The England Lionesses won their first European Championship after a hard-fought game that went to extra time to give them victory over Germany last Sunday. Chloe Kelly jumped in the box to put in the winning goal 110 minutes into the game after Lina Magull put in the equalizer.

Chances weren’t easy to come by for both sides, but Sarina Weilgman’s team pushed through the toughness of extra time to outwit eight-time European champions. Chloe Kelly’s strike minutes before the final whistle was met with incredible celebrations at Wembley, with Prince Williams presenting the winners’ medals to Wiegman’s women as the party continued.

According to a statement from the UK monarch, the Queen was quite excited about winning the nation’s first championship title since 1966. The Queen further added that the win is a huge achievement for the country and has rightly won. Vwin sports report stated that England’s success also goes beyond the trophy they rightly earned, as it sets an example that’s inspirational to women and girls in sports today.

Ella Toone’s Opening Goal

Following a goalless first half, both England and Germany went into the second half even hungrier and eager to claim the trophy. About an hour into the game, Kiera Walsh penetrated the ball to give Toone the chance to go one-on-one against Merle Frohms.

Ella Toone held her nerve by putting the ball past the German goalkeeper. It wasn’t surprising that when Toone was told that Harry Kane must be in awe of her goal, she jokingly said she taught him that.   

Germany gets back in the game

Germany might have lost the trophy, but nobody can discredit the team’s fight. Despite the hosts taking the lead, they put up a strong fight, and it paid off. Lina Magull beat Mary Earps close to the post after Tabea Wassmuth kicked the ball in the box.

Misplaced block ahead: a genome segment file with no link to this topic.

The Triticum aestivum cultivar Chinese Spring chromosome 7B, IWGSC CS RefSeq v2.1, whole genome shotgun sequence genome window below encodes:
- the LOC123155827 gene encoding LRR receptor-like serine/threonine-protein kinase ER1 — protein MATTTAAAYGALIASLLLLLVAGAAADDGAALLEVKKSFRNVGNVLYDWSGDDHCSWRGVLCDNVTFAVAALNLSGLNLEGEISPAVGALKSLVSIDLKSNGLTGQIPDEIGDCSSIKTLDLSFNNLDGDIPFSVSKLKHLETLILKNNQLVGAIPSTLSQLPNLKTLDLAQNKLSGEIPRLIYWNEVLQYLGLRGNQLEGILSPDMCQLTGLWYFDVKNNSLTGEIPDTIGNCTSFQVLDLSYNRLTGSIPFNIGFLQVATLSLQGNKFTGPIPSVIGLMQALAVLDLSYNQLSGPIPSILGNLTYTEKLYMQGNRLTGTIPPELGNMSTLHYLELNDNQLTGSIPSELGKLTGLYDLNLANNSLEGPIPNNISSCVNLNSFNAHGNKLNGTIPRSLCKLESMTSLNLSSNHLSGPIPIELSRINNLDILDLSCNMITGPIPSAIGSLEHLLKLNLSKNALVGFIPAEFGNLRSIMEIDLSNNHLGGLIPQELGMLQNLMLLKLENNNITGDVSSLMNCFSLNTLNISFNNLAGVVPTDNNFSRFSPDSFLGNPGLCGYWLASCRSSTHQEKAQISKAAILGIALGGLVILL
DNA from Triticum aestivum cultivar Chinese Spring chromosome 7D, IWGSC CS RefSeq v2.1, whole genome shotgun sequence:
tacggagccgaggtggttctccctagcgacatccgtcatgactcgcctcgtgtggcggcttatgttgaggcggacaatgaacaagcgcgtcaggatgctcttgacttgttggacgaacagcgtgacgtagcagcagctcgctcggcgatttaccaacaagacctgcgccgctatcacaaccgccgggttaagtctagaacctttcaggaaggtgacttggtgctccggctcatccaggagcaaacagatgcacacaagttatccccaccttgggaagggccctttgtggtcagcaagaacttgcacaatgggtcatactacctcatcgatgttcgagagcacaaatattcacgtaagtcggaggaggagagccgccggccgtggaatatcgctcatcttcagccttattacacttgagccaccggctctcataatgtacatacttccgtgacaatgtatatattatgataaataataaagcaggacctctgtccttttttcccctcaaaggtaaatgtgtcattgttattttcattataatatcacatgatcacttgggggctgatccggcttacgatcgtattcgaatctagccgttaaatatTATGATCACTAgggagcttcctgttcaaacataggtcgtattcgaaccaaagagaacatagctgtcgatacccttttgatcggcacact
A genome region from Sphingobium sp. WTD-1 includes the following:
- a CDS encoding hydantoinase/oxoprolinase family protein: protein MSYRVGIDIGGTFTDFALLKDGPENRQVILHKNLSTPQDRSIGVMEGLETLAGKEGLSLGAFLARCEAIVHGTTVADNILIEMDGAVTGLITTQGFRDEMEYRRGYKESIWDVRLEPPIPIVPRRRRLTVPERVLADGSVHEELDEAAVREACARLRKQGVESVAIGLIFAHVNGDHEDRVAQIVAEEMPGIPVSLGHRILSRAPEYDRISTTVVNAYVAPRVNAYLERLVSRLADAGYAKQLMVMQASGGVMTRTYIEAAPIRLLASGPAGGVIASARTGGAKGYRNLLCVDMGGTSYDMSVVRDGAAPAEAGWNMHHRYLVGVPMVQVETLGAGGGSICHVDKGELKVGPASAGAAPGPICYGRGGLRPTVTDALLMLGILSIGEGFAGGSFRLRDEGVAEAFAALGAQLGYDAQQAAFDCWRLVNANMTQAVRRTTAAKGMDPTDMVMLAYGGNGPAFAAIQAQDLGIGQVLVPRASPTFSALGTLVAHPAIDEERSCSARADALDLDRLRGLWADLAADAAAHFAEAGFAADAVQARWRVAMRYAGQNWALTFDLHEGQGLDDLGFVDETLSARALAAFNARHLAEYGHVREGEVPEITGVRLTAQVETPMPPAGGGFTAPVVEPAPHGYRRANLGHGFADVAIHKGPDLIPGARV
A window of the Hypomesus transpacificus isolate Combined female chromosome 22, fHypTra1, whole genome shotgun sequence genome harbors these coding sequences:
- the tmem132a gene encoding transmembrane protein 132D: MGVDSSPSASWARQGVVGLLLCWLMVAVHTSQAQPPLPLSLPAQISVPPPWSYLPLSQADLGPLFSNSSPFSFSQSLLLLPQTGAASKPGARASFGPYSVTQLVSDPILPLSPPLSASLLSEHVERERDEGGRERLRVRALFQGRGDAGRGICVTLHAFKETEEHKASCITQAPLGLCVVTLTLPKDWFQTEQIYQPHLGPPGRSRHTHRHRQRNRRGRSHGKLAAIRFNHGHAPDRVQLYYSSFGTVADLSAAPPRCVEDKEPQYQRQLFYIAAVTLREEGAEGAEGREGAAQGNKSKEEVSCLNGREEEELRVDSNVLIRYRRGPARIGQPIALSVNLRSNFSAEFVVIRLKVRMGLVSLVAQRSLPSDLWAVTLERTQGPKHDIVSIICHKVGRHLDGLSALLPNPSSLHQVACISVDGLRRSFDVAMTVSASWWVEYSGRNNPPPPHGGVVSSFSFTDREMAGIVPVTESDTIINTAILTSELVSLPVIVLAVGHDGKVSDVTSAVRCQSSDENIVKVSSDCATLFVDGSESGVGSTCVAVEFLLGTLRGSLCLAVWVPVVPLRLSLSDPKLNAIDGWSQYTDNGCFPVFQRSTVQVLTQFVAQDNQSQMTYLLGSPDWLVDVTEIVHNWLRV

The visitors tried to get back in the game, but the hosts employed some last-minute tactics to take the win. Martina Voss-Tecklenburg wrote some instructions on a piece of paper to communicate with her squad and sent it out on the pitch.  

Germany didn’t have any answers to England’s goal in the dying minutes, which made Kelly the Lionesses’ hero. While it wasn’t an incredible goal, the victory parade showed what the goal meant for everyone involved.  

The Pundits Reaction

Following the Lionesses’ triumph, former England defender Alex Scott revealed that it had taken a lot for women’s football to reach this point. According to Alex, the game reminded fans of the 1999 Women’s World Cup, where the USA emerged the winner. That was the game that forever changed women’s soccer in America. Alex believes this game might be the turning point for women’s soccer in England.

The 2022 Euro final game was watched by 87,192 fans at Wembley Stadium, a significant record for Women’s or Men’s games. That broke the Women’s Euros fan attendance record ser at Old Trafford when 68,871 fans watched England bear Austria 1-0. In total, over 5704,000 people watched the 2022 Women’s euro – twice the previous record.